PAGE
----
Fast, Inexpensive, Simple, Tiny [#fist] is a developmental strategy developed by Lt. Col. Dan Ward, Chief of Acquisition Innovation at USAF. It provides a rule-of-thumb framework for evaluating the potential and scope of projects, allowing creators to chart ideation trajectories within parameters geared for simplicity. In my subjects FIST projects have to be: 1] time-bound [fast], even if part of an ongoing process; 2] reusing existing easily accessible techniques [inexpensive], as opposed to relying on complex new developments; 3] constantly aiming away from fragility [simple], and towards structural simplicity; 4] small-scale with the potential to grow [tiny], as opposed to large-scale with the potential to crumble. Below is my lecture outlining the use of the #fefo methodology in developing digital artefacts.
This is the print version of an essay of mine to appear in an upcoming book I am co-writing with a few colleagues, titled 100 Atmospheres: Studies in Scale and Wonder. The book is coming out in July 2019 from Open Humanities Press, and it will be available in 4 different versions: as a standard paperback through Amazon, as free download through the Open Humanities Press site, through Scalar as an interactive space, and through Big Fag Press as a limited edition hardcover. Exciting!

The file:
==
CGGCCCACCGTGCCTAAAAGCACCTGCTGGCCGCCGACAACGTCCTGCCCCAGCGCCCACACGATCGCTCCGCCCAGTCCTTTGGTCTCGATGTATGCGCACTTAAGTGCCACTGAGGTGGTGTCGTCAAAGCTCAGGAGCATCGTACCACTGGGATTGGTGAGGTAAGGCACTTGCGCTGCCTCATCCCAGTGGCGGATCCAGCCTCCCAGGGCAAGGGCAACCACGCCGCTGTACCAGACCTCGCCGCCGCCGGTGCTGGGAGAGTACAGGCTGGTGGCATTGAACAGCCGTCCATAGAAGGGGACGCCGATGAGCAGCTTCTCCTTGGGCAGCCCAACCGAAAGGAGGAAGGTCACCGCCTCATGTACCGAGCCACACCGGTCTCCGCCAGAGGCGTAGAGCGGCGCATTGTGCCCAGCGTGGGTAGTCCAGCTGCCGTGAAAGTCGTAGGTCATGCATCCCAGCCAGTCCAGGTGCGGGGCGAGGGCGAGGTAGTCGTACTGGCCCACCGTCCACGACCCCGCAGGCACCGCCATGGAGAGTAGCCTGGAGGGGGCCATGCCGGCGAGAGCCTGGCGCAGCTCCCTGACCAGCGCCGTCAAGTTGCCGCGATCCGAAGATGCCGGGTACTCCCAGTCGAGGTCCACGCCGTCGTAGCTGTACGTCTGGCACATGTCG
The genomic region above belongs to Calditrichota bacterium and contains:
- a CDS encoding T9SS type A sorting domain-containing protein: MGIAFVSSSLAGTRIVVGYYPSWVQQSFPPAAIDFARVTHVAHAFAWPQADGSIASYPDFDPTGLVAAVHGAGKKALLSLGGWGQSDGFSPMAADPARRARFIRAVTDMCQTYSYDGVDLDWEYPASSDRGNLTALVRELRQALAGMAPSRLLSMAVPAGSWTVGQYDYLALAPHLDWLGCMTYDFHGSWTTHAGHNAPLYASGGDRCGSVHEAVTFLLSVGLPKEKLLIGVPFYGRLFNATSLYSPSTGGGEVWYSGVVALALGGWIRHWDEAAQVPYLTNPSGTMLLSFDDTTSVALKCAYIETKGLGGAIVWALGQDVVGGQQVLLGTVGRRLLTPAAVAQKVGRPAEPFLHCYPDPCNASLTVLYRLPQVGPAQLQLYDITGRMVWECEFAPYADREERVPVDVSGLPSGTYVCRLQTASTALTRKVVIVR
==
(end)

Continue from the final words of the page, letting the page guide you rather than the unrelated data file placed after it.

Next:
This is Episode 2 of Naive and Dangerous, the podcast series about emergent media I am recording together with my colleague Dr Chris Moore. In this episode we discuss the notion of the cyborg and the tension between being a cyborg and being a human. We start by unpacking the various meanings injected in the concept of a cyborg, using recent movies such as Alita Battle Angel and Ghost in the Shell as a starting point. As is our habit, we engage in extensive speculative analysis of the cyborg trope, from contemporary cinema, to cyberpunk, early science fiction imaginaries of robots, the assembly line, and ancient mythology. In the process we develop a definition of cyborg/humans and manage to have a lot of fun. Have a listen.